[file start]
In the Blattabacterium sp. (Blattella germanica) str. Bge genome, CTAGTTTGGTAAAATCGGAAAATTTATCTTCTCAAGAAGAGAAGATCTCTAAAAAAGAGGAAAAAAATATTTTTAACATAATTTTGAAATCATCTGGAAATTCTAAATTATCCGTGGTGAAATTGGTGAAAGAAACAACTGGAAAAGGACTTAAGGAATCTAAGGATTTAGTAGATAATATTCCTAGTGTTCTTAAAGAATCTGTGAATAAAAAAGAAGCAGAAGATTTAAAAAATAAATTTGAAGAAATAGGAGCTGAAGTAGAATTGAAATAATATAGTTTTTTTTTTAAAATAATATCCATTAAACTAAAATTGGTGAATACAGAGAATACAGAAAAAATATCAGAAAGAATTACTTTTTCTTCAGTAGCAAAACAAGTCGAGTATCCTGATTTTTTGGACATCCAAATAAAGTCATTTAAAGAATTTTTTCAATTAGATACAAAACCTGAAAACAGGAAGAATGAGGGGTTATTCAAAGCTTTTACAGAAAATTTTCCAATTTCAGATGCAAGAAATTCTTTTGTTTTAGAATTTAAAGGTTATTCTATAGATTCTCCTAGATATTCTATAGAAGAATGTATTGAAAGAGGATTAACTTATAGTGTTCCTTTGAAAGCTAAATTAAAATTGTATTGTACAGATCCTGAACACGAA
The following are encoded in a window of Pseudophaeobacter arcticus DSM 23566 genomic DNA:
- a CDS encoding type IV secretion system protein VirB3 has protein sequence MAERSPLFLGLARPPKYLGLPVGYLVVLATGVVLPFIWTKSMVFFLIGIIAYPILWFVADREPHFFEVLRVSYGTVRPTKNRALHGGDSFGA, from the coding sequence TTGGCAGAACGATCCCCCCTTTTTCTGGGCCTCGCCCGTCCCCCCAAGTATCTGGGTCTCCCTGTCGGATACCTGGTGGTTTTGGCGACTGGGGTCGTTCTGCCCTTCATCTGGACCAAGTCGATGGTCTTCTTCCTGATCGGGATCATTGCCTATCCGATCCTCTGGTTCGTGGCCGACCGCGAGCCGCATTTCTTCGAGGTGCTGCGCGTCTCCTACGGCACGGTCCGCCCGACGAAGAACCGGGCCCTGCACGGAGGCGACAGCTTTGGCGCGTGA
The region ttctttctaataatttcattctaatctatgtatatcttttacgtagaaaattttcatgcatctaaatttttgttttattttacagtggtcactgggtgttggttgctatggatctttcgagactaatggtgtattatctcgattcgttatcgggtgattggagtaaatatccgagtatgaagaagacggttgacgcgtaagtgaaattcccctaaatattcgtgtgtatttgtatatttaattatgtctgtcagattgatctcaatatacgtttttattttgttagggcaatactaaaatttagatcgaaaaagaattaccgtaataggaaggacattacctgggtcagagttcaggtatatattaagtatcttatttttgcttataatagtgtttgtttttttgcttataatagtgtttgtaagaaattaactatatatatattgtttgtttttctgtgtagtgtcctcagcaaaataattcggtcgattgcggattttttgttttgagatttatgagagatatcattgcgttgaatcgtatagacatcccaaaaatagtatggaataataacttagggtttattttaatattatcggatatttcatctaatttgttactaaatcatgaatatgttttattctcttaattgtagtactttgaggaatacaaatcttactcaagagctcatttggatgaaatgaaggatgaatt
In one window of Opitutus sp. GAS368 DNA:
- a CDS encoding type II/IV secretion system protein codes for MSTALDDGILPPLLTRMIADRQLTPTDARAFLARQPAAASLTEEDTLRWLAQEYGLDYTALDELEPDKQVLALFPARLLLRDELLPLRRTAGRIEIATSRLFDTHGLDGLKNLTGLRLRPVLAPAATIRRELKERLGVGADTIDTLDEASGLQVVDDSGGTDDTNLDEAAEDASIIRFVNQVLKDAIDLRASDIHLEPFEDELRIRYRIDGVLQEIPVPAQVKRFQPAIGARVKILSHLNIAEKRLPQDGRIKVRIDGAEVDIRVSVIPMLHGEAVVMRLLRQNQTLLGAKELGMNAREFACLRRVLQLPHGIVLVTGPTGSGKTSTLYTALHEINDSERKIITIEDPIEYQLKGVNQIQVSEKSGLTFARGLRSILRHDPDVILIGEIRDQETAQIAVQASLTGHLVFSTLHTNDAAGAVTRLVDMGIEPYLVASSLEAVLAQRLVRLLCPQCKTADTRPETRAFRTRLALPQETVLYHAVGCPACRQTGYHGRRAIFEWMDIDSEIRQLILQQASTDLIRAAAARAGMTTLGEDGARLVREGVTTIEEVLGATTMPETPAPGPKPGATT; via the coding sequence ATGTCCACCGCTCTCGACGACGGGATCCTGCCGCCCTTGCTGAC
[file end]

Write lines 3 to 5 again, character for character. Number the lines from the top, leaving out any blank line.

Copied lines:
- a CDS encoding type IV secretion system protein VirB3 has protein sequence MAERSPLFLGLARPPKYLGLPVGYLVVLATGVVLPFIWTKSMVFFLIGIIAYPILWFVADREPHFFEVLRVSYGTVRPTKNRALHGGDSFGA, from the coding sequence TTGGCAGAACGATCCCCCCTTTTTCTGGGCCTCGCCCGTCCCCCCAAGTATCTGGGTCTCCCTGTCGGATACCTGGTGGTTTTGGCGACTGGGGTCGTTCTGCCCTTCATCTGGACCAAGTCGATGGTCTTCTTCCTGATCGGGATCATTGCCTATCCGATCCTCTGGTTCGTGGCCGACCGCGAGCCGCATTTCTTCGAGGTGCTGCGCGTCTCCTACGGCACGGTCCGCCCGACGAAGAACCGGGCCCTGCACGGAGGCGACAGCTTTGGCGCGTGA
The region ttctttctaataatttcattctaatctatgtatatcttttacgtagaaaattttcatgcatctaaatttttgttttattttacagtggtcactgggtgttggttgctatggatctttcgagactaatggtgtattatctcgattcgttatcgggtgattggagtaaatatccgagtatgaagaagacggttgacgcgtaagtgaaattcccctaaatattcgtgtgtatttgtatatttaattatgtctgtcagattgatctcaatatacgtttttattttgttagggcaatactaaaatttagatcgaaaaagaattaccgtaataggaaggacattacctgggtcagagttcaggtatatattaagtatcttatttttgcttataatagtgtttgtttttttgcttataatagtgtttgtaagaaattaactatatatatattgtttgtttttctgtgtagtgtcctcagcaaaataattcggtcgattgcggattttttgttttgagatttatgagagatatcattgcgttgaatcgtatagacatcccaaaaatagtatggaataataacttagggtttattttaatattatcggatatttcatctaatttgttactaaatcatgaatatgttttattctcttaattgtagtactttgaggaatacaaatcttactcaagagctcatttggatgaaatgaaggatgaatt
In one window of Opitutus sp. GAS368 DNA: